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With this article, APS News begins a special feature by James Riordon on the ten most-cited papers published in Physical Review Letters since its inception in 1958. The citation data have been provided, not quite free of charge, by the Institute for Scientific Information (ISI), publishers of the Science Citation Index.
In counting down in the coming months to the top-cited paper of all time, our intention is not just a mad desire to mimic David Letterman or the DJ on the local radio station. We want to provide some insight into what makes these papers significant and how they came to be written. Our treatment will be more descriptive than scholarly: space will not permit us to include numerous references nor to branch out to discuss related work in the text.
Even though PRL is the most highly-regarded physics journal, and citations are certainly one possible measure of a paper's significance, we do not claim that the ten papers to be featured here are necessarily more significant than many other papers that have appeared in the literature over the same span of time. But these papers range over many different fields of physics, and their impact has been great. We hope our readers will enjoy finding out more about them.
The tenth paper in our list of the top ten, most-cited Physical Review Letters is the seminal work that instigated serious pursuit of Grand Unified Theories (GUTs). "It was a fun paper," laughs Howard Georgi when asked about the Unity of All Elementary- Particle Forces., "It was very early, well before we really understood all the pieces. It was just fun finding this way to put them all together."
Progress in particle physics had been relatively slow through much of the 1960's, but Georgi knew he was in the right place at the right time when he accepted a postdoctoral fellowship at Harvard in 1971. Gerard 't Hooft had just published his proof of the renormalizability of theories such as Steven Weinberg's gauge model unifying the weak and electromagnetic forces. A review of 't Hooft's arguments by Ben Lee in late 1971 inspired a host of Harvard theorists to set to work on various aspects of gauge theory. Georgi soon joined Sheldon Glashow in pondering renormalizable gauge models.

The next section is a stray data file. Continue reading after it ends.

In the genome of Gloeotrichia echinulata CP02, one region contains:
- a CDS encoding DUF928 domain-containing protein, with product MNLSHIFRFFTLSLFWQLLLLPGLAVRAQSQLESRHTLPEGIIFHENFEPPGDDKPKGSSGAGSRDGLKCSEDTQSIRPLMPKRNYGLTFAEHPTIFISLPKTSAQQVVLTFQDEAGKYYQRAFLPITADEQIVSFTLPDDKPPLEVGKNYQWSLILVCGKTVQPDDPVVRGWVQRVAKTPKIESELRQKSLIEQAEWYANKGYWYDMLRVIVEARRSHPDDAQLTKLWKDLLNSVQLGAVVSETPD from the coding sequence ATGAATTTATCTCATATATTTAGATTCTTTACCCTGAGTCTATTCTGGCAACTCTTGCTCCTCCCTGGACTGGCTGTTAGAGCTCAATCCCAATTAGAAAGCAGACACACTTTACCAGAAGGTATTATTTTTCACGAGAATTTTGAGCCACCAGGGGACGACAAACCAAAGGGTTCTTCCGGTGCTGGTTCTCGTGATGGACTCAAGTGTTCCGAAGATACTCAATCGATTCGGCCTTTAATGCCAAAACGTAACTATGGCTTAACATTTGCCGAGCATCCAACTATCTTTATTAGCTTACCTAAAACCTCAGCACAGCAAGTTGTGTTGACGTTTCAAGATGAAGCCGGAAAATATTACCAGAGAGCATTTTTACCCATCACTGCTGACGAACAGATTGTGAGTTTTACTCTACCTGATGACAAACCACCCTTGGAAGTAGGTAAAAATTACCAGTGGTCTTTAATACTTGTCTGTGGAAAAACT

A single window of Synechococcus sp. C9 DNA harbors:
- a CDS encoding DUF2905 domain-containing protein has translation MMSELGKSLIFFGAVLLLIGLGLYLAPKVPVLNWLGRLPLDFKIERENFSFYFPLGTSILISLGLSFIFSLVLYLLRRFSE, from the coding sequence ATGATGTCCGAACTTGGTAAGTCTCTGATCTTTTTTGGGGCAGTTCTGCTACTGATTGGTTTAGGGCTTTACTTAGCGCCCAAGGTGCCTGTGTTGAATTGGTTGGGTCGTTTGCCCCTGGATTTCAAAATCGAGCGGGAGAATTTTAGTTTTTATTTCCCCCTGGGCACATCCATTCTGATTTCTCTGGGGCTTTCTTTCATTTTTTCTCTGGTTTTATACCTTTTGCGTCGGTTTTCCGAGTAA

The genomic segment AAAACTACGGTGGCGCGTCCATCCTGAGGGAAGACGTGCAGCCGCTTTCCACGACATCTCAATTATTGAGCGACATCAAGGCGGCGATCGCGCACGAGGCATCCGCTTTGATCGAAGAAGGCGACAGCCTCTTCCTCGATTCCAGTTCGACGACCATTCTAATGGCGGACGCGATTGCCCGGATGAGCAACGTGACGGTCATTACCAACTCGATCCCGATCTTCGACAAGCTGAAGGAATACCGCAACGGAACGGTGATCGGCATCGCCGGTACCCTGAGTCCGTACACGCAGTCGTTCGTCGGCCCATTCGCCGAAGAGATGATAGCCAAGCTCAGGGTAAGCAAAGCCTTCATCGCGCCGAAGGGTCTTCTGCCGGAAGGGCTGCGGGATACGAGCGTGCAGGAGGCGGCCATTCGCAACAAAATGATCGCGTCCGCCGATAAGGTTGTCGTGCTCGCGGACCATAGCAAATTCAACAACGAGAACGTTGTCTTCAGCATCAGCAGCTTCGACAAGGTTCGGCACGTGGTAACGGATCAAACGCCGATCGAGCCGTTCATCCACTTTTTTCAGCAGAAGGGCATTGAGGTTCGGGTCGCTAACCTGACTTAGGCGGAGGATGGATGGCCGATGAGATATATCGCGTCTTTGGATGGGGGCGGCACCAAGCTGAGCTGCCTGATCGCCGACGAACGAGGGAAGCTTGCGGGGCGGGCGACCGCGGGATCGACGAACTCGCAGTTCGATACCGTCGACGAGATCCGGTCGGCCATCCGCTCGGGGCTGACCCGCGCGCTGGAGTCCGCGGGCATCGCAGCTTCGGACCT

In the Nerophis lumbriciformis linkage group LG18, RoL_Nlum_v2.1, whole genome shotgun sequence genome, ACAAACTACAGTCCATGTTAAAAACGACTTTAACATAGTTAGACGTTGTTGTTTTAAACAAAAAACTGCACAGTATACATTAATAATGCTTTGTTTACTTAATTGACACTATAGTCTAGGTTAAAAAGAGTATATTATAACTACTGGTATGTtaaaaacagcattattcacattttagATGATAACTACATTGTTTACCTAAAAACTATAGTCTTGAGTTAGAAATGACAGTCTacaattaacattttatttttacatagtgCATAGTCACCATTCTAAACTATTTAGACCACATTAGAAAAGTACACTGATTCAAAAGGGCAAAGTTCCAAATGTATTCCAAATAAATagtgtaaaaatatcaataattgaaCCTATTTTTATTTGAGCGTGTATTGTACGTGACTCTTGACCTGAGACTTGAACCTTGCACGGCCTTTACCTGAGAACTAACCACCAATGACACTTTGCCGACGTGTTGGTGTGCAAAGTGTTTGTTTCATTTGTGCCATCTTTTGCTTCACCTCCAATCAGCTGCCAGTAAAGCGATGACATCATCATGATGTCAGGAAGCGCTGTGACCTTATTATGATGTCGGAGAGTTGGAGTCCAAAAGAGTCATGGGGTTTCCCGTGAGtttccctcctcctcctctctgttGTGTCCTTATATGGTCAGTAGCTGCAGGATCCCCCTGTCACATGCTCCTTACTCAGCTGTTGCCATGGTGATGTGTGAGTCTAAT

Together, Georgi and Glashow attempted to unify SU(2) and U(1), with little success, until the end of 1973. A breakthrough finally came in January 1974. Georgi explains that their key revelation essentially resulted from an act of desperationthe attempt to incorporate strong forces into their gauge models. "Shelly and I realized that the strong interactions didn't really have to be strong, and that one could imagine unifying them with the weak and electromagnetic interactions." In a single day, that revelation led Georgi to the SU(5) group. "It happened in two stages," says Georgi, "I actually found the SO(10) model before the SU(5) model, by about an hour, because it was easier to see what to look at. It was only after I found out that I had managed to take it apart into SU(5) that I realized how obvious it was."
"I had gone home and, after dinner, worked it all out in a few hours," recalls Georgi. The SU(5) model he discovered was astonishingly simple, and economically fit leptons and quarks into a single group. But Georgi's newfound theory apparently had one unavoidable drawback it predicted that the proton should decay into a positron and a neutral pion. "I finally went to bed when I found out that the proton decayed, "says Georgi, "which to me was rather depressing." After all, as far as he knew, the proton was stable. "When I came back and described this to Shelly, that's what got him excited. He was right, of course, because that was the interesting experimental consequence of all this. At that point, we worked out in more detail what the bounds on the proton decay were at the time and wrote the paper up."
In the decades since Georgi and Glashow published their revolutionary paper, experimentally determined lower limits on the proton lifetime have eliminated a host of GUT models, including the SU(5) model. But their 1974 work is frequently cited as the prototypical grand unification model, particularly in the introductory sections of the latest GUT papers.
Georgi is still at Harvard, and now holds the Mallinckrodt chair in the Physics Department. Sheldon Glashow shared the 1979 Nobel Prize with Abdus Salam and Steven Weinberg for efforts leading to electroweak unification, and is currently Metcalf Professor of Math & Science at Boston University.
Although Georgi rarely works on grand unification theory these days, he finds the tools he picked up during the golden GUT days of the seventies handy in his current work on gauge theories, and has written a graduate Lie algebra text to introduce the powerful techniques to a new generation of theorists.
Georgi believes the jury is still out when it comes to grand unification schemes. "It depends on the day," he replies when asked if he thinks we will ever find the correct grand unified theory. "Who knows? It would be nice to see proton decay, if it's really there. The trouble is that we don't have very many experimental handles on this," says Georgi. "At the moment it's a little bit ethereal. But it's absolutely gorgeous the way these things fit together. That was, for me, always the extraordinary thing."
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